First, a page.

___
 
Online: Pediatrics: http://www.pediatrics.org
Monday, 03 February 2014 01:38
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LONDON (AP) -- Russian men who down large amounts of vodka - and too many do - have an "extraordinarily" high risk of an early death, a new study says.

Researchers tracked about 151,000 adult men in the Russian cities of Barnaul, Byisk and Tomsk from 1999 to 2010. They interviewed them about their drinking habits and, when about 8,000 later died, followed up to monitor their causes of death.

The risk of dying before age 55 for those who said they drank three or more half-liter bottles of vodka a week was a shocking 35 percent.

Overall, a quarter of Russian men die before reaching 55, compared with 7 percent of men in the United Kingdom and less than 1 percent in the United States. The life expectancy for men in Russia is 64 years - placing it among the lowest 50 countries in the world in that category.

It's not clear how many Russian men drink three bottles or more a week. Lead researcher Sir Richard Peto of Oxford University said the average Russian adult drinks 20 liters of vodka per year while the average Briton drinks about three liters of spirits.

"Russians clearly drink a lot, but it's this pattern of getting really smashed on vodka and then continuing to drink that is dangerous," Peto said.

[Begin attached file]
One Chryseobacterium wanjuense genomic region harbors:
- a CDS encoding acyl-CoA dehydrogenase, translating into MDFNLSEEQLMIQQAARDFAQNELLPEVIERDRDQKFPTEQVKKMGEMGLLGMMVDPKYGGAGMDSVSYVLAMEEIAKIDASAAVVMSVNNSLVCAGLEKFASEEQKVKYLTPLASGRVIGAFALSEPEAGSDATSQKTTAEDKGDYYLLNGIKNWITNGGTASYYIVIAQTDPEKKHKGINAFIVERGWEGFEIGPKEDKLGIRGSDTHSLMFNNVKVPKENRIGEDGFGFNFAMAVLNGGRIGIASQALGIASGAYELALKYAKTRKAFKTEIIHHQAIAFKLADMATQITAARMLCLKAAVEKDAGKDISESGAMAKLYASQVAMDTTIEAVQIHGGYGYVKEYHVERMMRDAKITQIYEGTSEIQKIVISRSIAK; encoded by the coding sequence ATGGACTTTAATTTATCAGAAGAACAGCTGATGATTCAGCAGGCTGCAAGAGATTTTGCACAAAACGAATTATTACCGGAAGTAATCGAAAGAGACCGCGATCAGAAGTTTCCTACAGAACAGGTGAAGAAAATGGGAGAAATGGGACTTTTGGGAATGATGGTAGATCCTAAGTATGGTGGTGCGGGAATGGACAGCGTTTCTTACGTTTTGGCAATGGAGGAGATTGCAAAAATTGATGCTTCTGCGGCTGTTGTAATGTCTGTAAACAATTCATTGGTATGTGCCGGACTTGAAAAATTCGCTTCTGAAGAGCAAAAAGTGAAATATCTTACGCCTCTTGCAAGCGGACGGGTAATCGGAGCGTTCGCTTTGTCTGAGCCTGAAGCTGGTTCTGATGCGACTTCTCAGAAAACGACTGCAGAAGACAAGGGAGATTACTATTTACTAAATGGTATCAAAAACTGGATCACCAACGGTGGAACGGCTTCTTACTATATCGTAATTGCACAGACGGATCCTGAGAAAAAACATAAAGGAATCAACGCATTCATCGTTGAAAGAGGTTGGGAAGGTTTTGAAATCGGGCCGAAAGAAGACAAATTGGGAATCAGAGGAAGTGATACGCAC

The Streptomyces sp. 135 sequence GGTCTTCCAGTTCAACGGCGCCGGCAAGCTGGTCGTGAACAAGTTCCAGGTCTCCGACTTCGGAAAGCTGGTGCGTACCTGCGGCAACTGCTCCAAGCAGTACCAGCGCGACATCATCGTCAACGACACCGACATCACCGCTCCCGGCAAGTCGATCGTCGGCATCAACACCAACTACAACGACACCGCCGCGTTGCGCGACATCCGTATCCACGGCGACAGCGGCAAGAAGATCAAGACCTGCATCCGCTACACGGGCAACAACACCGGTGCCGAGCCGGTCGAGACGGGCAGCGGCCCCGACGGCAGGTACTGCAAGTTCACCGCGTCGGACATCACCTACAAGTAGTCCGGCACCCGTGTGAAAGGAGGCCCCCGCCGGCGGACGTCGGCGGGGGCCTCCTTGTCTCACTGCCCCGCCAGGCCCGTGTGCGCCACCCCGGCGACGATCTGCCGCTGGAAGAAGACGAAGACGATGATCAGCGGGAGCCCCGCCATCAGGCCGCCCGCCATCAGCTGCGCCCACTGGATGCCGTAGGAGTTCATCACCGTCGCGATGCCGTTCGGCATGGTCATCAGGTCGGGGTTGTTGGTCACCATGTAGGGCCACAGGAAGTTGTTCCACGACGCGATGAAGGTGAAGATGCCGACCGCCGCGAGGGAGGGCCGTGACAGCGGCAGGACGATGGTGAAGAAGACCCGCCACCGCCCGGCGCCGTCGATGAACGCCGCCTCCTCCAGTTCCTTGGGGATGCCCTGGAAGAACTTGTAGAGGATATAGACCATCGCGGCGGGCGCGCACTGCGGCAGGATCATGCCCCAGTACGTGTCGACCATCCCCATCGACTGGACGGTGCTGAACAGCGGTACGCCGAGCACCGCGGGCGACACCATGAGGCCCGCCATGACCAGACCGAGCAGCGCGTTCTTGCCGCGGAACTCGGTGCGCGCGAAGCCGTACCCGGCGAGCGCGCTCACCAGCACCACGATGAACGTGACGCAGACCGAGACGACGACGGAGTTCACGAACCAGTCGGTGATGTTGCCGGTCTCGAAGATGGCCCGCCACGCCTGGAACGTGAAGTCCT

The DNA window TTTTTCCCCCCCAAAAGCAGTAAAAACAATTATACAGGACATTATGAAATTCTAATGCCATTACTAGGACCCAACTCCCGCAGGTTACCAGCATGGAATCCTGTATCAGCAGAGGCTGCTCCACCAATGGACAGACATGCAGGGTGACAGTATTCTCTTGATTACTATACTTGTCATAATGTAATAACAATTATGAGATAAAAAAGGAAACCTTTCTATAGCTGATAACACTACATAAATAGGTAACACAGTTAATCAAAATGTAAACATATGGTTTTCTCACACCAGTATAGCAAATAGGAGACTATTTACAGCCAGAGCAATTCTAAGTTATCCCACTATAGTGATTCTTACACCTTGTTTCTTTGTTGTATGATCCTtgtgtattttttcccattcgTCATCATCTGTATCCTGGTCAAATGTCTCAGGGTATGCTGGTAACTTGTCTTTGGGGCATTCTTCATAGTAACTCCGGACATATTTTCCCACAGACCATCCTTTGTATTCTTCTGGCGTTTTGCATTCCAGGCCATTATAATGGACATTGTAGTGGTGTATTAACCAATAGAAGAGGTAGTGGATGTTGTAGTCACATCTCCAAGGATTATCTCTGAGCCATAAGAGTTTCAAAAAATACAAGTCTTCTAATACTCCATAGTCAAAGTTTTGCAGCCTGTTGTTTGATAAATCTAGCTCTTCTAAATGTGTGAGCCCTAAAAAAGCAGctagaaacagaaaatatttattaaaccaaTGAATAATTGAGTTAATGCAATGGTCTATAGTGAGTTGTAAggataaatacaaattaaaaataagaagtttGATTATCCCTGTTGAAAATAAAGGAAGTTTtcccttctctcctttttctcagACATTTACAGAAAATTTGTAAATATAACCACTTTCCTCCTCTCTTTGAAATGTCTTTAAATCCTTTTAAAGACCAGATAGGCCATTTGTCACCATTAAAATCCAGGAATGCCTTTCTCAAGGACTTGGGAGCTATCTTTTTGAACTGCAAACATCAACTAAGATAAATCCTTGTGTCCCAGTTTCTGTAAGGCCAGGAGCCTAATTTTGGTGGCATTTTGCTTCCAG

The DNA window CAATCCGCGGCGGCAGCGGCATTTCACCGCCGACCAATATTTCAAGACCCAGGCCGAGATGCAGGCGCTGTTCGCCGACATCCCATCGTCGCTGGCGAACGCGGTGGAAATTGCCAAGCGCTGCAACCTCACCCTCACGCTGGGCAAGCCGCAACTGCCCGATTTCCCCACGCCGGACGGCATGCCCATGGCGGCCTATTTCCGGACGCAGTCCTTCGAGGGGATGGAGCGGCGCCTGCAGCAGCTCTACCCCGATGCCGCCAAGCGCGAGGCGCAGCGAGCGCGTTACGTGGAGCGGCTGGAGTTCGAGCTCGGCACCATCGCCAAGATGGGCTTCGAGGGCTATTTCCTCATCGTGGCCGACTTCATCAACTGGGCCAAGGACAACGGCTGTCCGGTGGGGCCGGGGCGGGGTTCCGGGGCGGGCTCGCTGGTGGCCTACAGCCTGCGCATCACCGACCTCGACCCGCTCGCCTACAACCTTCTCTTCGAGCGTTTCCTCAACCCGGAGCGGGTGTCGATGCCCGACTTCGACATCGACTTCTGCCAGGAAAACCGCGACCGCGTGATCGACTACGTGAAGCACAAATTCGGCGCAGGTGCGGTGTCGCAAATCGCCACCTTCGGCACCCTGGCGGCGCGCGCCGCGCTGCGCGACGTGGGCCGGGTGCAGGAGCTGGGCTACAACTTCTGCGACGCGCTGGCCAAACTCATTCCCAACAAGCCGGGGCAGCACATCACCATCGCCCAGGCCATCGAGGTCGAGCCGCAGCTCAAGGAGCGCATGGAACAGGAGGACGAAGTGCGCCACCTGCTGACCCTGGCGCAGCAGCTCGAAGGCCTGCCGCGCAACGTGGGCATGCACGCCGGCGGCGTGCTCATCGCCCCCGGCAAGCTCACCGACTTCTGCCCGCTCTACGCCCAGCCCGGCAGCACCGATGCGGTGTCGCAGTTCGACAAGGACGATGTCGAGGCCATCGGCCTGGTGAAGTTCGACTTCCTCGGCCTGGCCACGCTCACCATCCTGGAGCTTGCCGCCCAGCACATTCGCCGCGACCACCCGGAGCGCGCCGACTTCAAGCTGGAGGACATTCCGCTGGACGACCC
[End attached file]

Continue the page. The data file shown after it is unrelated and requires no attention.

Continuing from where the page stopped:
"The rate of men dying prematurely in Russia is totally out of line with the rest of Europe," he said. "There's also a heavy drinking culture in Finland and Poland but they still have nothing like Russia's risk of death."

Alcohol has long been a top killer in Russia and vodka is often the drink of choice, available cheaply and often homemade in small villages. Previous studies have estimated that more than 40 percent of working-age men in Russia die because they drink too much, including using alcohol that is not meant to be consumed like that in colognes and antiseptics.

Drinking is so engrained in Russian culture there's a word that describes a drinking binge that lasts several days: "zapoi."

Peto said there was some evidence of a similar effect in Russian women who also drank heavily but there was not enough data to draw a broad conclusion.

The study was paid for by the U.K. Medical Research Council and others. It was published online Thursday in the journal Lancet.

Other experts said the Russian preference for hard liquor was particularly dangerous.

"If you're drinking vodka, you get a lot more ethanol in that than if you were drinking something like lager," said David Leon, a professor of epidemiology at the London School of Hygiene and Tropical Medicine, who has also studied the impact of alcohol in Russia but was not part of the Lancet study.

He said changing drinking patterns in Russia to combat the problem was possible but that it would take a significant cultural adjustments.

"It's not considered out-of-order to drink until you can't function in Russia," Leon said. "It just seems to be part of being a guy in Russia that you are expected to drink heavily."

© 2014 THE ASSOCIATED PRESS. ALL RIGHTS RESERVED. THIS MATERIAL MAY NOT BE PUBLISHED, BROADCAST, REWRITTEN OR REDISTRIBUTED.Learn more about our PRIVACY POLICY and TERMS OF USE.

Friday, 31 January 2014 10:37
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TRENTON, N.J. (AP) -- Drugmaker Merck & Co. is joining two dozen other pharmaceutical companies and contract laboratories in committing to not use chimpanzees for research.